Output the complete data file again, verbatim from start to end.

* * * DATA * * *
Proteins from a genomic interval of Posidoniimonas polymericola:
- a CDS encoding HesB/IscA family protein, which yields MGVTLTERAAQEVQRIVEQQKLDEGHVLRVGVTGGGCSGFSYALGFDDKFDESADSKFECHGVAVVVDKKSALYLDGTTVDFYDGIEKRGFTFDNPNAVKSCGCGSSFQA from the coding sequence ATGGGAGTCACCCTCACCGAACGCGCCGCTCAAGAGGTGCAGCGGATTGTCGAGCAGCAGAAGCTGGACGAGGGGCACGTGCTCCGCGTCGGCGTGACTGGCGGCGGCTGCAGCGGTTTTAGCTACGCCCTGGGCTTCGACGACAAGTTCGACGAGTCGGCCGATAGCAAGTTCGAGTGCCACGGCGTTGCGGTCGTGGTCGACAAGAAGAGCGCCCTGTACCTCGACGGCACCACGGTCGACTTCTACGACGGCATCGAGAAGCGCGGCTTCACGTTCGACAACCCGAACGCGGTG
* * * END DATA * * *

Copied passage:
Proteins from a genomic interval of Posidoniimonas polymericola:
- a CDS encoding HesB/IscA family protein, which yields MGVTLTERAAQEVQRIVEQQKLDEGHVLRVGVTGGGCSGFSYALGFDDKFDESADSKFECHGVAVVVDKKSALYLDGTTVDFYDGIEKRGFTFDNPNAVKSCGCGSSFQA from the coding sequence ATGGGAGTCACCCTCACCGAACGCGCCGCTCAAGAGGTGCAGCGGATTGTCGAGCAGCAGAAGCTGGACGAGGGGCACGTGCTCCGCGTCGGCGTGACTGGCGGCGGCTGCAGCGGTTTTAGCTACGCCCTGGGCTTCGACGACAAGTTCGACGAGTCGGCCGATAGCAAGTTCGAGTGCCACGGCGTTGCGGTCGTGGTCGACAAGAAGAGCGCCCTGTACCTCGACGGCACCACGGTCGACTTCTACGACGGCATCGAGAAGCGCGGCTTCACGTTCGACAACCCGAACGCGGTG